In the workplace, the continuing take-up of BYOD means that there is more risk of a successfully infiltrated over-privileged account causing damage and compromise on systems right across the enterprise. That problem can be mitigated by restricting the range of accepted BYOD units to those devices that can be safely administered and controlled centrally.

Goretsky: If you use a free Wi-Fi or Internet connection while at a coffee shop, traveling, etc., do *not* log into any websites with a username or password, such as financial or shopping sites. A criminal may have set up a fake hot spot in order to capture usernames and passwords. Only access them from a trusted network connection. If you are away for several days and cannot avoid using these services, immediately change the passwords when you get home.

Do not put off installing updates for your operating system, commonly-used applications like Adobe Flash and Reader, Java, and so forth. Because use of these programs is widespread, they are the first thing a criminals attack on computers. Likewise, keep your security software updated so it can detect new threats.

How do you see online security changing in the next few years?

Harley: Providers of financial services will have to put more emphasis on multi-factor authentication. This change has been underway for many years, but implementation has been hampered because of the difficulties of avoiding making it more onerous for the customer to access such services. The immediate returns will not be as dramatic as may be hoped, in part because the shift from dedicated handheld authentication devices to versatile personal communications devices using an app introduces many more security-impacting variables.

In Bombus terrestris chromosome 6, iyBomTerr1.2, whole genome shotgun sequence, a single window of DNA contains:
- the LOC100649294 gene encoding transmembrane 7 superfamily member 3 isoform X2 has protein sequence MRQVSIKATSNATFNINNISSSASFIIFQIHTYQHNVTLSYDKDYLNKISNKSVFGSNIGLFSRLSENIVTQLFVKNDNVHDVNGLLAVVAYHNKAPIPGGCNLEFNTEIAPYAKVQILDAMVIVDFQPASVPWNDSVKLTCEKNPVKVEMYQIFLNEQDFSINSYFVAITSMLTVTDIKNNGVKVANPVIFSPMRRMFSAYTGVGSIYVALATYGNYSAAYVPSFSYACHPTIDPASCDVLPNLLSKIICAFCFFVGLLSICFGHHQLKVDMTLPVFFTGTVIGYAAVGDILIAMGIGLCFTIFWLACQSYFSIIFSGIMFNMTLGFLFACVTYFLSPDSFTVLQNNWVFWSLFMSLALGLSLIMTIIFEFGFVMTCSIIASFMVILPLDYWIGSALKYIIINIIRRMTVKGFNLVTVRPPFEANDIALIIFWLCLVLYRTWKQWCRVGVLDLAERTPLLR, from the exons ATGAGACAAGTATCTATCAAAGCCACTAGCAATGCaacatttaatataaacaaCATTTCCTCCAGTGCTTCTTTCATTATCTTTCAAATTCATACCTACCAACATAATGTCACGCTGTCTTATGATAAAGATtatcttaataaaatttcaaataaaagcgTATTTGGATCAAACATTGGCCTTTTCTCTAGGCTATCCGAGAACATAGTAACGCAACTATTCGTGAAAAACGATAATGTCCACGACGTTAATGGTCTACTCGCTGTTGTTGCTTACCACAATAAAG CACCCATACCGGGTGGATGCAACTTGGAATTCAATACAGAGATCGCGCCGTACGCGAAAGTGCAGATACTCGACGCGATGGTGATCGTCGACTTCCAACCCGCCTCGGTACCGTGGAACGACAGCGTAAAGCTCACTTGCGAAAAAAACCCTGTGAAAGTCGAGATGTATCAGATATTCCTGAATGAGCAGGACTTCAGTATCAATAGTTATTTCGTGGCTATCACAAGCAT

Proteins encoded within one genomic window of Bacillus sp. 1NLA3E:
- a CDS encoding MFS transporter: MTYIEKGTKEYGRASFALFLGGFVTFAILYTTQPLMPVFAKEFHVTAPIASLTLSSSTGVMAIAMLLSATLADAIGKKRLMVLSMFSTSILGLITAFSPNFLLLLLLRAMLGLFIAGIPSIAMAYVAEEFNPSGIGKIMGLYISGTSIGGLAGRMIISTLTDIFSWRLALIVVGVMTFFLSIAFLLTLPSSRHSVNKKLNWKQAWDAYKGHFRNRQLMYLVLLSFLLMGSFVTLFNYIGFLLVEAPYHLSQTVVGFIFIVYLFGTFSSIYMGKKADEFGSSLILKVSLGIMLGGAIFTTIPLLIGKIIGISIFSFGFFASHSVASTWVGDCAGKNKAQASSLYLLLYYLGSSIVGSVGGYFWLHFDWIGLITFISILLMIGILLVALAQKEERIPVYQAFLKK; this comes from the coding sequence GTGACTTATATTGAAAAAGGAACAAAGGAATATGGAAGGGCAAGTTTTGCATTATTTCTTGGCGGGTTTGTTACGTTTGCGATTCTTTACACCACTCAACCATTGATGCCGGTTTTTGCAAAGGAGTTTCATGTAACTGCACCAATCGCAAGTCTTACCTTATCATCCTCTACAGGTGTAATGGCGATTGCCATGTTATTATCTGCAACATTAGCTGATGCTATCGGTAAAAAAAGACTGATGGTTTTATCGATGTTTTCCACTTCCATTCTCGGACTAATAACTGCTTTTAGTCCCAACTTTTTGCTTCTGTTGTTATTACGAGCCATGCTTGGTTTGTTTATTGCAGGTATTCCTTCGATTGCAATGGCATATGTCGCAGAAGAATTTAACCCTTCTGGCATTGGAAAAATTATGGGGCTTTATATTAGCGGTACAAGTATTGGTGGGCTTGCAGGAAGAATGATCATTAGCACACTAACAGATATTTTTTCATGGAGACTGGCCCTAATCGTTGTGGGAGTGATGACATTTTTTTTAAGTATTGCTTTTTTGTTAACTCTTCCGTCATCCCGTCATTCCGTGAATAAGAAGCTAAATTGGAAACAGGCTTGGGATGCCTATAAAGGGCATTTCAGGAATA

Goretsky: I think we are going to see more use of secure connection (website connections that begin with https://), partially as a reaction to concerns about pervasive monitoring of the Internet. Advertising companies and their partners, social media firms, are going to take even more steps to collect information (social media firms) about people on a minute-to-minute level, allowing them (advertising firms) to tailor their content, which will cause at least one very bad gaffe (e.g., sending inappropriate advertising to someone at a funeral or cemetery, a hospital, in a courtroom, etc.), but most people will largely and blithely accept with no outcry.

Cobb: The security technologies we have today will remain in use as the foundation of a multi-layered approach to security. New technology, such as highly granular network monitoring and automated threat intelligence, will be added. But experienced security technology companies will continue to emphasize that technology alone cannot make you secure. The human element must be addressed and efforts to educate the public on good cyber hygiene, such as San Diego's Securing Our eCity, will continue to improve the performance of humans in the protection of data and systems.